To gain mechanistic insight into Pax6 binding and H3K4 methylations, we established a cell culture system suited to the down-regulation of Pax6. We analyzed Pax6 binding in αTN4 lens cells used in biochemical studies described above by ChIP-seq and found 502 peak regions. We identified 245 of them as being common to primary lens and cultured lens cells (Fig. 4a). To demonstrate the specificity of these peaks, we found significant enrichment of Pax6 consensus motifs within these Pax6 peaks (Fig. 4b) [35, 43, 45]. It is worth noting that we found additional common cis-motifs enriched at Pax6-bound promoters and enhancers, including Ets, Meis, and AP-1 (Fos-Jun)-binding sites (Fig. 4c). Individual members of these families of transcription factors, including c-Jun, Etv5, Meis1, and Meis2, regulate lens development .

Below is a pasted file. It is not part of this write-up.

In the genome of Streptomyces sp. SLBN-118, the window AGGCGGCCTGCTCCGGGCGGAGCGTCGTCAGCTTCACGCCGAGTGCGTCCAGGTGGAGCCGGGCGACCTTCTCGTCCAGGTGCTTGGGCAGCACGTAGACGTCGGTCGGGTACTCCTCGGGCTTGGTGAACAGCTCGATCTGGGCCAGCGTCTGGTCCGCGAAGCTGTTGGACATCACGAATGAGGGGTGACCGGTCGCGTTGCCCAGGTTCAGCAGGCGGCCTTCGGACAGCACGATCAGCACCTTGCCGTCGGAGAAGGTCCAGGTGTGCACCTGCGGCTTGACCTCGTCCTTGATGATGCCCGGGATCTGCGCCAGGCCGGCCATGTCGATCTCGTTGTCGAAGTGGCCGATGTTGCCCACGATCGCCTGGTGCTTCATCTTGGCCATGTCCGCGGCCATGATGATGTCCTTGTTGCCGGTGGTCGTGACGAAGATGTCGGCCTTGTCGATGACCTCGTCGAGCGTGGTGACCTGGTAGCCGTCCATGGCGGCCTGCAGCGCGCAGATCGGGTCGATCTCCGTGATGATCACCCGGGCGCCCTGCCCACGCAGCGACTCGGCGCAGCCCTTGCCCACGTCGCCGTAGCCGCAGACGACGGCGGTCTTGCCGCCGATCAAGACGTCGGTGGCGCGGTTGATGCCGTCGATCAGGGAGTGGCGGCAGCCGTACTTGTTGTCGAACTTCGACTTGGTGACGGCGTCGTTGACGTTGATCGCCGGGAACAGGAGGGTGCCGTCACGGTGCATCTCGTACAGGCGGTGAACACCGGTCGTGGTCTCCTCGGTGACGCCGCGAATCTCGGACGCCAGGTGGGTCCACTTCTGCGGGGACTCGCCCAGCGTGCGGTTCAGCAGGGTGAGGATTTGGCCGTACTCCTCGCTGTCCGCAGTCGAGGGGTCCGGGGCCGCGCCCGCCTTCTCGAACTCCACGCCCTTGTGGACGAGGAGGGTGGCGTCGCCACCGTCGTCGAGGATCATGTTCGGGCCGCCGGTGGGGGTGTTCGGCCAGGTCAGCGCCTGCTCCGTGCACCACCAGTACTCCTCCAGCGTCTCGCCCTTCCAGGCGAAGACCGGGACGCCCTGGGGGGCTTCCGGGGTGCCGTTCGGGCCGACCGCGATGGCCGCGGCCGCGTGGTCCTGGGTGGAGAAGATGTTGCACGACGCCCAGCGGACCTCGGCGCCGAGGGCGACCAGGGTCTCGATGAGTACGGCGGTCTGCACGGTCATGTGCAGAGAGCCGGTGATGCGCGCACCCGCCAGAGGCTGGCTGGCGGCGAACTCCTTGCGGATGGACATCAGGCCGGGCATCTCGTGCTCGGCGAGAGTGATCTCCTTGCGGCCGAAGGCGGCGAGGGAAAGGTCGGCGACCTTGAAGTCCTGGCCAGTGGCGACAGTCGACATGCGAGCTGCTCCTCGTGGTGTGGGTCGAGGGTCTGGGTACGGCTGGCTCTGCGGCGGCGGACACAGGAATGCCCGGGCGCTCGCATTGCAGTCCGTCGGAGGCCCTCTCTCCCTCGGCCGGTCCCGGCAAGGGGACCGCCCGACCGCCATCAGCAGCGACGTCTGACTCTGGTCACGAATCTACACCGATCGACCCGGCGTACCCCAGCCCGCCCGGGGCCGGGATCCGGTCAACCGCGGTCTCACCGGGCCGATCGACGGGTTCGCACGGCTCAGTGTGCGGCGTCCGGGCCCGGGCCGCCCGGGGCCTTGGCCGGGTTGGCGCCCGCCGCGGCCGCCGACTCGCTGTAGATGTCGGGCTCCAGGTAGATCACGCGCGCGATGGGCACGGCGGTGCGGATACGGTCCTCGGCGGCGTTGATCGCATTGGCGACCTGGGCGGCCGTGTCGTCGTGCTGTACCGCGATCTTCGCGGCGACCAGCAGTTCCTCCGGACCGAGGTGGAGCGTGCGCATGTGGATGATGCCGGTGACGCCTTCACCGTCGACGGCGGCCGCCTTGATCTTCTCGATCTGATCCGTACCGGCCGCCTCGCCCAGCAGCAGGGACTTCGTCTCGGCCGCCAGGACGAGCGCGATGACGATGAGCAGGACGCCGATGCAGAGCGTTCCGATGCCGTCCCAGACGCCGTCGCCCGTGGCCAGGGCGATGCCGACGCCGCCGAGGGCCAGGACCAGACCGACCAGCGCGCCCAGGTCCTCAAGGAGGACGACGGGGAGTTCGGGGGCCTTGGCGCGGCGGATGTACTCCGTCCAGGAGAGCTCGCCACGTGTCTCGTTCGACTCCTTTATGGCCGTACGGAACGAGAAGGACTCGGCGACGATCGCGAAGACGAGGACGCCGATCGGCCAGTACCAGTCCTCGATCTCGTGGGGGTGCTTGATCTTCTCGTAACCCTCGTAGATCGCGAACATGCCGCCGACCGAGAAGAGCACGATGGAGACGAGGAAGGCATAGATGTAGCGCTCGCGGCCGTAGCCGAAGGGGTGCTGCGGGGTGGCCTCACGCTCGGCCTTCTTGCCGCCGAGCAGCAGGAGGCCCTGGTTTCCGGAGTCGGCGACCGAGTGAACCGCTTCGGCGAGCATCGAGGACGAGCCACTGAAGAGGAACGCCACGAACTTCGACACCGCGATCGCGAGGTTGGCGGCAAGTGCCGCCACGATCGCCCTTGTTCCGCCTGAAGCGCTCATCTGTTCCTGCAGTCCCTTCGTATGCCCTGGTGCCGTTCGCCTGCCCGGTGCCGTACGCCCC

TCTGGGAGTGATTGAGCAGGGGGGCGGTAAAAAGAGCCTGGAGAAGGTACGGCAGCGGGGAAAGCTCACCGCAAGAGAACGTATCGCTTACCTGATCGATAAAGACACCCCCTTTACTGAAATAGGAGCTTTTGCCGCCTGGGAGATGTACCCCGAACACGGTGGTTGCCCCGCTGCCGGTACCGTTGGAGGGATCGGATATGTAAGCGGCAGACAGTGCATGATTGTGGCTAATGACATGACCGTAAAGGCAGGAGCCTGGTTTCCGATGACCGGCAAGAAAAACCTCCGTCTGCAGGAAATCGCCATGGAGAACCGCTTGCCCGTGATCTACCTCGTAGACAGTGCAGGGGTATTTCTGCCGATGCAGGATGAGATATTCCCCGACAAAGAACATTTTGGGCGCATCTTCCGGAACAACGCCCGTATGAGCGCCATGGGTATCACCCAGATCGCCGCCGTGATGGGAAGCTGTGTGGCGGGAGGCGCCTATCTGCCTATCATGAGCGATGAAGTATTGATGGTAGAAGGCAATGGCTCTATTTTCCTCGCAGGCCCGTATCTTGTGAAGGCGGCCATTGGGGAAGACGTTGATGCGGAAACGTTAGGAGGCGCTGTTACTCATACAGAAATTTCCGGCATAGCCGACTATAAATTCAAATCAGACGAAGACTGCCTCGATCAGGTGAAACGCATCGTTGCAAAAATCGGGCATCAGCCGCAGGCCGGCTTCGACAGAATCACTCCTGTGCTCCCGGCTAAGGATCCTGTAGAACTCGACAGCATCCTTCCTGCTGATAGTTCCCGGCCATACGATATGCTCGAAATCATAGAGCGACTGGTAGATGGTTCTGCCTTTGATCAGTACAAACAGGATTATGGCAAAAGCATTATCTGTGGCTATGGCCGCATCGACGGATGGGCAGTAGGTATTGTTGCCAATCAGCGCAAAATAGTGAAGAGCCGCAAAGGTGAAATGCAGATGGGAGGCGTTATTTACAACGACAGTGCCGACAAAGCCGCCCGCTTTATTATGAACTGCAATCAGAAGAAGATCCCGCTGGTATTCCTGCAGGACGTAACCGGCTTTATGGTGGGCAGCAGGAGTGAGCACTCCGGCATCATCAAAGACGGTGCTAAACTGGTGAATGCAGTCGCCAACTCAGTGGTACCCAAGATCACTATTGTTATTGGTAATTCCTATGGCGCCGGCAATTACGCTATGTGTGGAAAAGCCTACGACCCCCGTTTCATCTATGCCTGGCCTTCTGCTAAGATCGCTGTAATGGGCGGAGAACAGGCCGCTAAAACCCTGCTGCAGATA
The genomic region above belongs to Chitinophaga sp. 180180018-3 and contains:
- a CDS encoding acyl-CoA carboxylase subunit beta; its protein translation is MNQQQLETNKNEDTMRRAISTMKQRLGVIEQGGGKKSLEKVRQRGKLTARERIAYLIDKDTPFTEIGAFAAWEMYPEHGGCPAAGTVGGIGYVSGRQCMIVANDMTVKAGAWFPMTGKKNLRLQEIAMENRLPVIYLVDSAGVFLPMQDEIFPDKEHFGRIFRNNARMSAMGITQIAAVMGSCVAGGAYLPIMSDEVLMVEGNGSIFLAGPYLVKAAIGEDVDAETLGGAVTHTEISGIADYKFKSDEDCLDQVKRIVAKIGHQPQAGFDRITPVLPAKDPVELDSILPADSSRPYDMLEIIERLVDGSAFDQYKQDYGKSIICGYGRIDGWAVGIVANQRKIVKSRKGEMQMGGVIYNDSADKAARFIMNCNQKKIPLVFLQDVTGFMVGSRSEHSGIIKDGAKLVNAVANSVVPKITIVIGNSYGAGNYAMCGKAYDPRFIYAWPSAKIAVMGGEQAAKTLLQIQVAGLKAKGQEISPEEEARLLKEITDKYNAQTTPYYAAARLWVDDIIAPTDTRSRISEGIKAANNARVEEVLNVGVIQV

We next determined the distribution of H3K4me1, H3K4me2, and H3K4me3 in αTN4 lens chromatin. Based on Pax6 ChIP-seq data (Fig. 4a), we separated Pax6 peaks into lens-specific (n = 3478), αTN4/lens “common” (n = 245) peaks, and αTN4-specific peaks (n = 257) (Fig. 5). Interestingly, we found that lens-specific and αTN4-specific Pax6 peaks showed a greater enrichment of H3K4me1/2 in the specific cell types where Pax6 binding was detected (Fig. 5a,c), whereas “common” Pax6 peaks displayed similar H3K4me1/2 enrichment in both cell types (Fig. 5b). These results further support the conclusion from Fig. 3 that Pax6 binding is highly correlated with H3K4me1 and H3K4me2, i.e., enhancer regions. These studies also indicate that Pax6-direct target genes in αTN4 cells may function as models to probe the relationship between Pax6 binding and H3K4 methylations.
Pax6 knockdown and gene expression changes